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You’re currently reading “ernesto rodrigues | alfredo costa monteiro | guilherme rodrigues | margarida garcia | cesura,” an entry on metropolis | jazz, free-jazz and improvised music
- 11.02.07 / 4pm
ernesto rodrigues | alfredo costa monteiro | guilherme rodrigues | margarida garcia | cesura
creative sources| cs008
Ernesto Rodrigues/viola. Alfredo Costa Monteiro/accordion.Guilherme Rodrigues/cello, pocket trumpet. Margarida Garcia /electric double bass.
Total Time 43:04 © 2003. Recorded on 26 July 2003 at Tcha Tcha Tcha Studios, Lisbon. Cover design by Carlos Santos
The most daring experimental music is often met with great scepticism. This quartet marvelously represents the paradox of cutting-edge music: the trained ear almost immediately detects an incredible level of focus in the playing and an astounding resourcefulness in obliterating idiosyncratic clichés — yet the common listener hears only scratches and grunts and will most likely call it a con or judge it as not being music at all.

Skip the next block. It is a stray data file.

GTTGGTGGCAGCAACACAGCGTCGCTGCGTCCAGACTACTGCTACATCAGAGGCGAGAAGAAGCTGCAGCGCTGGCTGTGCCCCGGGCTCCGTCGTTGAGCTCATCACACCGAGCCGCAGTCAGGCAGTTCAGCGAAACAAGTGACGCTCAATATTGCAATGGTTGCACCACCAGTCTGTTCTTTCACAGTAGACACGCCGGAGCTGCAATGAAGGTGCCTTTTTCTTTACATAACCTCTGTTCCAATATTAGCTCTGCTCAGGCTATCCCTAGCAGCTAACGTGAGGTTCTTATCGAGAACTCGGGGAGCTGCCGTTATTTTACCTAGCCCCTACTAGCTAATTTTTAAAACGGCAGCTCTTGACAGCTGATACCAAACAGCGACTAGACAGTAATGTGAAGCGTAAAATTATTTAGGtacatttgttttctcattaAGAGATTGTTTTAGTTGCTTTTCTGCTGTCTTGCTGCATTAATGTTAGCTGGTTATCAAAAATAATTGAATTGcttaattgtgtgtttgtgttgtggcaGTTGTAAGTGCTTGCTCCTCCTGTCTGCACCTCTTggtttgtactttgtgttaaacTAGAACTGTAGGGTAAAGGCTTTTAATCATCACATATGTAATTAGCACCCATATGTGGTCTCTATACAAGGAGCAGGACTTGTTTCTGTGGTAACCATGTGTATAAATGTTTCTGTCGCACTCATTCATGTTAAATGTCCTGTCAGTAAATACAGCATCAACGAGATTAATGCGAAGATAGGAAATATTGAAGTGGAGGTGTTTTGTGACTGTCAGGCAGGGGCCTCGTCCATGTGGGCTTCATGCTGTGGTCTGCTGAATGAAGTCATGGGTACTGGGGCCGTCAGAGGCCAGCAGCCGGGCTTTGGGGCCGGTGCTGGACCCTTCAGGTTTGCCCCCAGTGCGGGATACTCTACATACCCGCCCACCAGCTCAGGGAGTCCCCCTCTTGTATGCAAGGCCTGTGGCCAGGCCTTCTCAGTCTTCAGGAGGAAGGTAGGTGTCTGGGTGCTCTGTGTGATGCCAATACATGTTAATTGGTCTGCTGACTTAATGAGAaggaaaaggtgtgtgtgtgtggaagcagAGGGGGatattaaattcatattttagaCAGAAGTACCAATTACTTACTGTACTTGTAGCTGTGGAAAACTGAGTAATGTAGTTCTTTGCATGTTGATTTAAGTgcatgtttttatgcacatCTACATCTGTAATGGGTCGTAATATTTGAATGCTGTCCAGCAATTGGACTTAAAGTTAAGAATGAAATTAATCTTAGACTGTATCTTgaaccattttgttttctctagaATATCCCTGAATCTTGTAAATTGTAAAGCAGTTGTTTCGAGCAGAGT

Viola player Ernesto Rodrigues, his son cellist Guilherme, bassist Margarida Garcia (playing an electric double bass, a rare choice among free improvisers) and accordionist Alfredo Costa Monteiro all focus their attention on the sound conceived as a material object, thrown into the tri-dimensional space comprised between the listener’s ears.
Their music carries the labor of having to make critical artistic choices every tenth of a second, the joy of succeeding in doing so, and the excitement of four artists communicating on a level that is both highly intellectual (in its abstraction) and deeply atavistic (in its coming back to an unregulated form of expression). What does all this rambling say about the music?, you may ask. It says that the music consists of softly screeching strings, of an accordion being scratched and tapped (a note is occasionally squeezed out, at the threshold of a vibrating reed), of a bass purring away — music redefining itself while redefining your understanding of music, constantly sidestepping your expectations. The intersecting discourses are articulated in cut sequences, like alexandrine verses and their pauses (“cesura” in Portuguese). This is a stunning recording. François Couture